Attahiru Jega, former chairman of the Independent National Electoral Commission (INEC), says many of the prominent politicians on the continent learnt from the military.
Speaking at a workshop in Abuja on Friday, Jega said the military left “a lot of dangerous legacies”.
The workshop with the theme “Three decades of democratic transition in Africa”, was organised by the Centre for Democracy and Development (CDD).
Jega said some politicians who learnt “do-or-die mentality” from the military have failed to understand that regular, free and fair elections are a key component of democracy.
“In Africa today, we notice that despite achieving democracy, we’ve not had complete freedom,” he said.
“We still experience struggles and challenges and difficulties. The struggle for democracy has been characterised by frustrations.
“One of the key components of democracy that every African should note is regularity in elections as well as integrity of elections.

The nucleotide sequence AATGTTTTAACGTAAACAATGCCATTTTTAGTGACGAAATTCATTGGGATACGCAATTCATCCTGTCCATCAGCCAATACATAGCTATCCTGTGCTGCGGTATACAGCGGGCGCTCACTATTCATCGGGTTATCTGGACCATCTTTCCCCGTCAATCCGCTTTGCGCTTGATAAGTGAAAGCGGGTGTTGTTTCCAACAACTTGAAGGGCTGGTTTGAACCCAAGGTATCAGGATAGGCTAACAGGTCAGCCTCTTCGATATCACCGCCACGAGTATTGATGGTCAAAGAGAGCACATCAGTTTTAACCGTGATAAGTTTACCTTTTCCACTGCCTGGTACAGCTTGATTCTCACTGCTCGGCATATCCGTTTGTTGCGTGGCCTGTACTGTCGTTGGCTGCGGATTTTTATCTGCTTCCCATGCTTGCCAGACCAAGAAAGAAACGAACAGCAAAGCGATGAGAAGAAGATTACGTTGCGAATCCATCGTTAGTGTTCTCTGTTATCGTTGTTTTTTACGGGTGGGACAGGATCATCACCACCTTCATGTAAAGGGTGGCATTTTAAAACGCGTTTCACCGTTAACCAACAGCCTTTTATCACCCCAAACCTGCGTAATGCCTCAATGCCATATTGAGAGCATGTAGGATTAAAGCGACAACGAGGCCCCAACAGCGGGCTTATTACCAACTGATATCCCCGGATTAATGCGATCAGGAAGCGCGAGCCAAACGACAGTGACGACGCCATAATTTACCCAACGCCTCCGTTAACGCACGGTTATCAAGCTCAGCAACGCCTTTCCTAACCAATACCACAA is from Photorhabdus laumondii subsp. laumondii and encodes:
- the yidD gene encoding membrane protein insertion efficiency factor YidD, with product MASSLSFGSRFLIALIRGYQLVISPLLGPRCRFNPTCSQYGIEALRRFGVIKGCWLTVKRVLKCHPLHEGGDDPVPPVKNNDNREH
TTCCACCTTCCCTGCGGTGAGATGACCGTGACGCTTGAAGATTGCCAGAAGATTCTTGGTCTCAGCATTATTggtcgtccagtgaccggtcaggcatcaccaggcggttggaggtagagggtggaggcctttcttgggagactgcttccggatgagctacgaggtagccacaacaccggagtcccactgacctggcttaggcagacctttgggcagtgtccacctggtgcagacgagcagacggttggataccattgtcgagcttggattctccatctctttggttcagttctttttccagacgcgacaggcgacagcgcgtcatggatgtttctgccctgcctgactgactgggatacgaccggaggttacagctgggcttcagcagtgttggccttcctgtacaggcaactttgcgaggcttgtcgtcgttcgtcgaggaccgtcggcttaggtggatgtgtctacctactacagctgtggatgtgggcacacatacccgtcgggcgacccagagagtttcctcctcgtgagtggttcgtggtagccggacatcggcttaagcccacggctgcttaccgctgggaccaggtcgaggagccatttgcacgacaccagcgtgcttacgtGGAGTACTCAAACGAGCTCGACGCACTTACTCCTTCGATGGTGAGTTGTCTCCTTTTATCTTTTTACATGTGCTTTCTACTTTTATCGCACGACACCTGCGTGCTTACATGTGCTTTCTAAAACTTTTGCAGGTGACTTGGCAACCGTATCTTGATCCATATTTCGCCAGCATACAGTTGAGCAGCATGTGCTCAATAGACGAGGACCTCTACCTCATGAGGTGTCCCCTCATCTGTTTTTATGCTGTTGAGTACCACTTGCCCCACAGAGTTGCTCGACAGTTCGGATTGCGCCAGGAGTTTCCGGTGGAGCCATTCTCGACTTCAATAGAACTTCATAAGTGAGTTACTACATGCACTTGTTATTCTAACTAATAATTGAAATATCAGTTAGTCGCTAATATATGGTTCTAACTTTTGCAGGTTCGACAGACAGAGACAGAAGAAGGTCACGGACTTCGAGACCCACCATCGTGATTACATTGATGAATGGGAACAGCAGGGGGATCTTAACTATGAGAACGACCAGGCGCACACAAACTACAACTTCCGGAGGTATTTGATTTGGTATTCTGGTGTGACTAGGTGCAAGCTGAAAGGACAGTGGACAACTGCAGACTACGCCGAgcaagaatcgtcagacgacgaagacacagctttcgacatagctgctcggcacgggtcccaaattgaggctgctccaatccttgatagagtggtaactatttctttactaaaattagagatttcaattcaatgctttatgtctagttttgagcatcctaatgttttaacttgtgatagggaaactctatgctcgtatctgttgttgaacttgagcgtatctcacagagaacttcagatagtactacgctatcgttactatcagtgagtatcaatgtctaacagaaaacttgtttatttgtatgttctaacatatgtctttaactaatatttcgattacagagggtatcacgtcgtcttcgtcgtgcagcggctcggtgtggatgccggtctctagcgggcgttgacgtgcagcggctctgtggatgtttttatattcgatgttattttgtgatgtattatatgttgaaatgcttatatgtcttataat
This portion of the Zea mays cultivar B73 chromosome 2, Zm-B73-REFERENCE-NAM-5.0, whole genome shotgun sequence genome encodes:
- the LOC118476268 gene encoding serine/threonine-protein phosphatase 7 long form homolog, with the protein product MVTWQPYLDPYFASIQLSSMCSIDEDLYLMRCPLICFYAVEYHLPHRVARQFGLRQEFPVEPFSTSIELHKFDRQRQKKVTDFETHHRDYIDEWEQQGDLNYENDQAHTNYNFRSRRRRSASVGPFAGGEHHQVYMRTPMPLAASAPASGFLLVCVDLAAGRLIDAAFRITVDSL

“Now, having said that, it is also important to recognise that democracy really is in a state of flux in the African continent and how, also, governance that is a product of this democratic transition is failing to satisfy the fundamental needs and aspirations of the people.
“The challenges we are facing now with democratization in Africa is on account of military rule. In Nigeria, many of the prominent politicians are people who learnt from the military rule particularly, Babangida politics of transition.
“And many of them have the mentality of engaging in elections. A do-or-die mindset that has been learnt from the military rule.”